In 1925, the 11,000-square-foot home was redesigned by Lewis Bowman, a prolific Cornell-educated architect related maternally to George Washington. A McKim, Mead & White alum, Bowman found his niche in residential commissions in affluent communities throughout the Northeast, where he became a name brand; Englewood, Short Hills, Reading and Greenwich, to name a few. Bowman's attention to detail and proclivities towards robust materials were an ideal alignment to bring Oakledge into its next chapter, which continued well through the 20th century.

    The current iteration of Oakledge arrived in 2007. Through the brilliant synergy of Manhattan architect Boris Baranovich and interior designer Steven Gambrel, the two-acre estate remains unparalleled in every possible respect, an almost ethereal melange of modernity and irreplaceable nuance that has persevered across three centuries.

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    CHAPPAQUA | Tribune Cottage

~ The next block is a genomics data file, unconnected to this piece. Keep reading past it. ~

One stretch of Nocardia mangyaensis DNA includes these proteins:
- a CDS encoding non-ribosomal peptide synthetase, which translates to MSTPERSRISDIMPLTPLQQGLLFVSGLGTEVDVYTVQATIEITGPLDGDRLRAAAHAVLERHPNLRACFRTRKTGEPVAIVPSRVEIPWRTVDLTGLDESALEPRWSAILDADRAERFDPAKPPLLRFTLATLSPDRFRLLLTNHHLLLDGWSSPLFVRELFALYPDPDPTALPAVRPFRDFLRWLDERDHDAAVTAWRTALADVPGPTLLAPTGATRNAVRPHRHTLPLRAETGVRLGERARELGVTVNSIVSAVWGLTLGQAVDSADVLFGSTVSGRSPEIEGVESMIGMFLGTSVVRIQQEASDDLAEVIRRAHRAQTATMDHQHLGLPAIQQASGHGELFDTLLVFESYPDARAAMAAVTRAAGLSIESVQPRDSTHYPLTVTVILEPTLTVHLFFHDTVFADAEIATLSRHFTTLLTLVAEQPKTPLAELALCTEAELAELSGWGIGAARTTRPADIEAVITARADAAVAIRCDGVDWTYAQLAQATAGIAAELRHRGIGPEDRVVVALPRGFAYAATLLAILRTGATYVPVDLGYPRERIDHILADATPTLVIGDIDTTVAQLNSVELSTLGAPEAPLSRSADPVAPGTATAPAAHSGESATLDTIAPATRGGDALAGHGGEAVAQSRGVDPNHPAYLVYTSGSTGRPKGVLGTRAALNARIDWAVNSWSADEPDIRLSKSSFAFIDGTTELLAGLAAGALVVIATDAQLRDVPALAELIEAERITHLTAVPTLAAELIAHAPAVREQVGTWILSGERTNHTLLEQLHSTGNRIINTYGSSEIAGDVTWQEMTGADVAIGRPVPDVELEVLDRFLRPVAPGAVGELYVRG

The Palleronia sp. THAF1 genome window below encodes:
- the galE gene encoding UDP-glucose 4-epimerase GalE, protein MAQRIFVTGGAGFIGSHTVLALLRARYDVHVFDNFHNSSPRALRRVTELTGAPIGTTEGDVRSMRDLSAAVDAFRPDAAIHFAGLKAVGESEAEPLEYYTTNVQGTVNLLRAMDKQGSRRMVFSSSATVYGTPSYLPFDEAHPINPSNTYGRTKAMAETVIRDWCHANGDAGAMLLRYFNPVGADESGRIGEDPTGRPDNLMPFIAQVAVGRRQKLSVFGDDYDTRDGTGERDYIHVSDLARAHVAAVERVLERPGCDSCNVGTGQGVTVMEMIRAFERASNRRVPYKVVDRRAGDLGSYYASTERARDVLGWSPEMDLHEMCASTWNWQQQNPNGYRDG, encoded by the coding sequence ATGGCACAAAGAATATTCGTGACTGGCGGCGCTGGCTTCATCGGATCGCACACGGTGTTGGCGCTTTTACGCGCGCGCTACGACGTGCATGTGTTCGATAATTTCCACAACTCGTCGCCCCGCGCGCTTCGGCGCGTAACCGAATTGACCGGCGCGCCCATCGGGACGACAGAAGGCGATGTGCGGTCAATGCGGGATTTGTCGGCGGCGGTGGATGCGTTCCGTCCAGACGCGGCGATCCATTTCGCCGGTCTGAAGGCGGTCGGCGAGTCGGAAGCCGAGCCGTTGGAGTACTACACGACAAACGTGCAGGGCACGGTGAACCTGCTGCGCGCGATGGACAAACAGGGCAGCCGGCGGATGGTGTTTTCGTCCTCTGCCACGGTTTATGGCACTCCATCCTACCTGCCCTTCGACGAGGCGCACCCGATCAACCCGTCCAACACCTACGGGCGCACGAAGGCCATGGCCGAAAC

Surrounded by 3.6 acres of fruit trees, perennial gardens and amenities, the Mansard-roofed farmhouse sat on the farm of Moses Wanzer. It played host to members of the prominent Washburn, Sutton and Haight families, but is arguably most notable for its link to Chappaqua's most cherished historical figure, Horace Greeley, who in local lore was believed to have kept a mistress who resided here. For that reason, it's known by some as "Tribune Cottage," so named for the newspaper the presidential candidate founded in 1841. While primarily a New York City resident, Greeley maintained an operating farm in Chappaqua, and following his landslide loss in the 1872 election returned to Westchester, where he spent the short remainder of his life at the Pleasantville asylum of Dr. George Choate (now Pace University).